Nurses, Activists Converge in Sacramento to Transform Democratic Party, Press Case for Single Payer Bill, S.B. 562
More than 1,000 registered nurses and grassroots activists from across California converged on the state capital Friday for three days of action to challenge the status quo trend of the Democratic Party nationally and in California, and to press the call for the CNA-sponsored single-payer bill, the Healthy California Act, S.B. 562.
For many of the nurses and the hundreds of activists — dubbed “Berniecrats” who, inspired by the campaign of Bernie Sanders, won election as delegates to the California Democratic Party (CDP) convention — it was their first time as delegates.
After a day of RN visits to nearly every California state senator and Assembly office Friday urging their support of S.B. 562, the day culminated with an enthusiastic rally in front of the Capitol, followed by a vocal march to the Sacramento Convention Center where the state convention was getting underway.
The nurses and Berniecrats’ influence on the proceedings was apparent throughout the three days.
In her address to the full convention hall, CNA and NNU Executive Director RoseAnn DeMoro passionately argued that the path to uniting the party in California is to embrace a different set of priorities. After talk about how the “elephant in the room” was President Trump, DeMoro added that it is also “Republican ideology.”
“You know we have our share of blame as Democrats for what’s happened in this nation,” said DeMoro, citing the loss of 1,000 elected seats across the nation in the last eight years. “I know we can all unify in hating the despicable policies of Washington, D.C., but the truth of the matter is we have to find the things that absolutely unify us and set us on the right path.”
“The Democratic Party desperately needs to enfranchise disillusioned Americans with vision, courage, and a sense of purpose. The status quo doesn’t work for Democrats, and don’t tell us we have to be more conservative in more conservative areas.”
“Consensus for consensus’ sake is over,” she warned. “If the Democrats dismiss progressive values and reenforce the status quo, don’t assume the activists in California and around the country are going to stay with the Democratic Party.”
The way to start to “bring this party together, to set the nation on the right track as leaders in this country, is to establish a model of progressive leadership, and for the Democrats to unite on supporting S.B. 562,” DeMoro said. It’s not enough to say you support universal healthcare while failing to support the bill to achieve it, S.B. 562, she pointedly added.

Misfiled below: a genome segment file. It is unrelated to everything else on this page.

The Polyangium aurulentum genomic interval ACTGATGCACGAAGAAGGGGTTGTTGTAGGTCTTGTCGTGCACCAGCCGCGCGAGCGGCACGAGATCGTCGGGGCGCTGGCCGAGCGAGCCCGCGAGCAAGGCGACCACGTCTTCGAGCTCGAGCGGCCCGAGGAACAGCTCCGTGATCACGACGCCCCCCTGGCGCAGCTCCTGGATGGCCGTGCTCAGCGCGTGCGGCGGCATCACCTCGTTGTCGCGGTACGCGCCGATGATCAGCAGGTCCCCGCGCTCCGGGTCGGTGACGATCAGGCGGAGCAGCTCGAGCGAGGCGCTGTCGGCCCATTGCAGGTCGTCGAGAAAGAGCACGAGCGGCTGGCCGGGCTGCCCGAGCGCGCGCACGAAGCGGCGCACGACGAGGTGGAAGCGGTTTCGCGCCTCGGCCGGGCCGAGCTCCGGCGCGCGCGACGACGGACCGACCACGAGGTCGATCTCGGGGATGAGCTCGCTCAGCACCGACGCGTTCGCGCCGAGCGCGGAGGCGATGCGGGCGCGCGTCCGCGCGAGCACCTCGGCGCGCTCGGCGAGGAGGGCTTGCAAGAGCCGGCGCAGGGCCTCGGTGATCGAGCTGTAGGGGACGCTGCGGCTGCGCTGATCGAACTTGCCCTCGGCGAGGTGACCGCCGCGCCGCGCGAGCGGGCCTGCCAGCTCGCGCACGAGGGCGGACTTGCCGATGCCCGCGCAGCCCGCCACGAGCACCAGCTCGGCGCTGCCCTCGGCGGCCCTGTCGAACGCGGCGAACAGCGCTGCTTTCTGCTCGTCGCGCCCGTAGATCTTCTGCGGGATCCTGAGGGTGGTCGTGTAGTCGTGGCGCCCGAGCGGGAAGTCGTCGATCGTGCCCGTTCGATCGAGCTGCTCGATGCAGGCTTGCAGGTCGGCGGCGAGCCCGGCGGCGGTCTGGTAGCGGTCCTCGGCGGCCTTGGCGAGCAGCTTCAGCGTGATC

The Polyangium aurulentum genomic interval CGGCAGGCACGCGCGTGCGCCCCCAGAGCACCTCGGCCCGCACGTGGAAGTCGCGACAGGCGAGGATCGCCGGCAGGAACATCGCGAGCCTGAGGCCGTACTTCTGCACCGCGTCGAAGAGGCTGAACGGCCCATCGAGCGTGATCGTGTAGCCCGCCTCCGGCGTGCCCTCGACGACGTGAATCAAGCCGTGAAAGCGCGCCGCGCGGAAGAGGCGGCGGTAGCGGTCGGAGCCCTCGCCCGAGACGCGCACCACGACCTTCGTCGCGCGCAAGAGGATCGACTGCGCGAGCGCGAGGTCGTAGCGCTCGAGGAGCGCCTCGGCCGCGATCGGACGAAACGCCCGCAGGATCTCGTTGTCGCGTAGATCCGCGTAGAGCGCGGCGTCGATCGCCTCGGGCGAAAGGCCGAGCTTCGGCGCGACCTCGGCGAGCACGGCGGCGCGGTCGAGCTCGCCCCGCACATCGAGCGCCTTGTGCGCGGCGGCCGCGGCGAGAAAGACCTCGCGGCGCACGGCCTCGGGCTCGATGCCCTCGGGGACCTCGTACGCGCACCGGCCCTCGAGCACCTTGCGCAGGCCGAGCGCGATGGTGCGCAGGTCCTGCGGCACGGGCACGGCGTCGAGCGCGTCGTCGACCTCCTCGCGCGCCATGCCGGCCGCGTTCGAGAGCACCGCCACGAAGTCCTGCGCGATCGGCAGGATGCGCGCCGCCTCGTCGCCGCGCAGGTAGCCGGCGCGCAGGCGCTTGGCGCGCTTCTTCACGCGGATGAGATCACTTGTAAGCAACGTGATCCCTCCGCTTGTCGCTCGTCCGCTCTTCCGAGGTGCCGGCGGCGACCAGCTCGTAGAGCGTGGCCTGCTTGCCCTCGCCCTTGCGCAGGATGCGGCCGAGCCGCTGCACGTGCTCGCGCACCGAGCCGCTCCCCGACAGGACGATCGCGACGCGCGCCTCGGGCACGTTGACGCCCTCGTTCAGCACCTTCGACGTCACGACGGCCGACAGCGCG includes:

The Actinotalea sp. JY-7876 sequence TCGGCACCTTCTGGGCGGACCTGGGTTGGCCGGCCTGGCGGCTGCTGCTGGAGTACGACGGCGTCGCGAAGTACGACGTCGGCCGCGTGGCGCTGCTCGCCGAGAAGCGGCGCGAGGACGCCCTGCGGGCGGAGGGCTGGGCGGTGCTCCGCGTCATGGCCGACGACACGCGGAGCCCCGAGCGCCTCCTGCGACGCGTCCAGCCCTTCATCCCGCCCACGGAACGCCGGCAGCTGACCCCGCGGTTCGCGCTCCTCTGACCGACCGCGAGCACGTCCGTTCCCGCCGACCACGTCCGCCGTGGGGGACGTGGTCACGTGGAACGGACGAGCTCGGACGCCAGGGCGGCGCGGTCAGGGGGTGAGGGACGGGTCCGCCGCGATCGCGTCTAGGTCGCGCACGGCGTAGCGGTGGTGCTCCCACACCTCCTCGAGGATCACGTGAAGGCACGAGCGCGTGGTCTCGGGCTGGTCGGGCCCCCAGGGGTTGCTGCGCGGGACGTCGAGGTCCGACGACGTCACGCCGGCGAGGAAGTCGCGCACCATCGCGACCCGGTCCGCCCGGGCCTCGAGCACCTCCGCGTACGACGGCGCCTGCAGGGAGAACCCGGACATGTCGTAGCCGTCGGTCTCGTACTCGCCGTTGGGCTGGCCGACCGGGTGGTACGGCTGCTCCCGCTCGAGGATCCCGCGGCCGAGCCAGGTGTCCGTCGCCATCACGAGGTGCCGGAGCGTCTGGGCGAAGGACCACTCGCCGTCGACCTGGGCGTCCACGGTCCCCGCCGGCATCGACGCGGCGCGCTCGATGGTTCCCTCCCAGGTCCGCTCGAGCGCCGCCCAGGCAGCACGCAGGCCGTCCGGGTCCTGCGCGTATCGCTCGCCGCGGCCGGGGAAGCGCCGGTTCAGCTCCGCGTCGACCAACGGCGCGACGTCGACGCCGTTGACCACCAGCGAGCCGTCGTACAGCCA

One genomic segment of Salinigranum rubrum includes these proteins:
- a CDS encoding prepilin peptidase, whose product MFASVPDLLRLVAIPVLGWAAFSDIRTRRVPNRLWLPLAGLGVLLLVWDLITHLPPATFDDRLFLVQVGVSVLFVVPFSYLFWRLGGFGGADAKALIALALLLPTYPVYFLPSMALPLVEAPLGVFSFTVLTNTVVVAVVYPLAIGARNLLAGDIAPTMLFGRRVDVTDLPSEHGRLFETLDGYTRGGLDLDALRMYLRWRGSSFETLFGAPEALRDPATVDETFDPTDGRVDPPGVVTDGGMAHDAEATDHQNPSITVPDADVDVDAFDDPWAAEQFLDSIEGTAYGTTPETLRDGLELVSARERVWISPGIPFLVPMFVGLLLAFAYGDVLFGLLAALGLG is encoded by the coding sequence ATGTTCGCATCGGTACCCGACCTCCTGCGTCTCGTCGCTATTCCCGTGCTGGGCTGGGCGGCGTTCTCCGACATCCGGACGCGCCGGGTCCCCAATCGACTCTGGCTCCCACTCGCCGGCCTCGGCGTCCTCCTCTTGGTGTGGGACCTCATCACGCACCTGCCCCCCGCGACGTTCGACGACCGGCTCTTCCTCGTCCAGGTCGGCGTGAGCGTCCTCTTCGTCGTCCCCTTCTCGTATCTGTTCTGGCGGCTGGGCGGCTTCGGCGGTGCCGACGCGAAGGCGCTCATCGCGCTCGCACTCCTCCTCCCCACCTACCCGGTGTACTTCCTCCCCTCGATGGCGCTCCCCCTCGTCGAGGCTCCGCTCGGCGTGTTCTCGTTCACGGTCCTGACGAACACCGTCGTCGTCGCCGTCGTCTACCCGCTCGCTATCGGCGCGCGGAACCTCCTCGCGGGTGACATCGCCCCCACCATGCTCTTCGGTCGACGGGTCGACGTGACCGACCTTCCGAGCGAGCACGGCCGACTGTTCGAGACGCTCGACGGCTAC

After DeMoro spoke, a number of those who followed her to the podium specifically cited support for S.B. 562, including Secretary of State Alex Padilla and Insurance Commissioner Dave Jones.
DeMoro’s challenge was also expressed by former Ohio State Senator Nina Turner, a board member of Our Revolution, who spoke at the Friday rally, to a large delegation of Berniecrats Friday night, and on the floor of the convention with Berniecrat nominee for CDP chair Kimberly Ellis.
“There is something wrong, not just in the great state of California but throughout this nation, when we have to beg elected officials to do the right thing. So we are not going to keep begging, we are demanding, and if they don’t come through we will vote them the hell out of office,” Turner said at the rally.
She invoked the counsel of former South African President Nelson Mandela that, “It always seems impossible until it is done.” Turner continued, “So I want you all, nurses and non-nurses, because that’s how we’re measuring folks now, nurses and non-nurses, people who believe in humanity to keep on pushing, keep on demanding. You in the great state of California will lead the nation and remember you have supporters all over this country.”
At the rally, CNA Co-presidents, RNs Malinda Markowitz and Zenei Cortez, also talked about how to win S.B. 562 and other progressive changes through concerted grassroots organizing. They highlighted the need to hold Democrats, who control the Legislature and the governor’s office, accountable to the voters, not the powerful health insurance and pharmaceutical industries.
On the floor of the convention, the push for change came down to the hotly contested election for new CDP chair between Ellis, supported by CNA and the Berniecrats, and CDP vice chair Eric Bauman, the anointed candidate of the establishment wing of the party who has campaigned for the job for months.
Ultimately, Bauman was proclaimed the winner by a razor-thin margin of 62 votes out of nearly 3,000 votes recorded, with at least a third of the votes being handed to appointees of party officials and legislators who are anxious to hold their grip on the reins. These appointed delegates are the state equivalent of national Democratic Party “superdelegates.”
While Ellis and her supporters continue to raise questions about the vote count, DeMoro afterwards praised activists for taking on the establishment reflected in the extremely narrow vote.
The final result “has very little to do with what we do out as an organization out in the field,” DeMoro said. “So let’s talk about this, where do you go from here? You don’t give up. You double down.”
“For you to come, and us to come, this close is pretty amazing,” DeMoro said. “Don’t feel discouraged. You showed tremendous power and strength. These votes mean that you can take out just about any Democrat in the state if you continue to organize.”
As Los Angeles Times reporter Cathleen Decker afterwards wrote, the reign of the old guard in the CDP “effectively ended at this weekend’s state party convention, part of a shift both generational and ideological that is altering power across the country and in the nation’s biggest Democratic state.”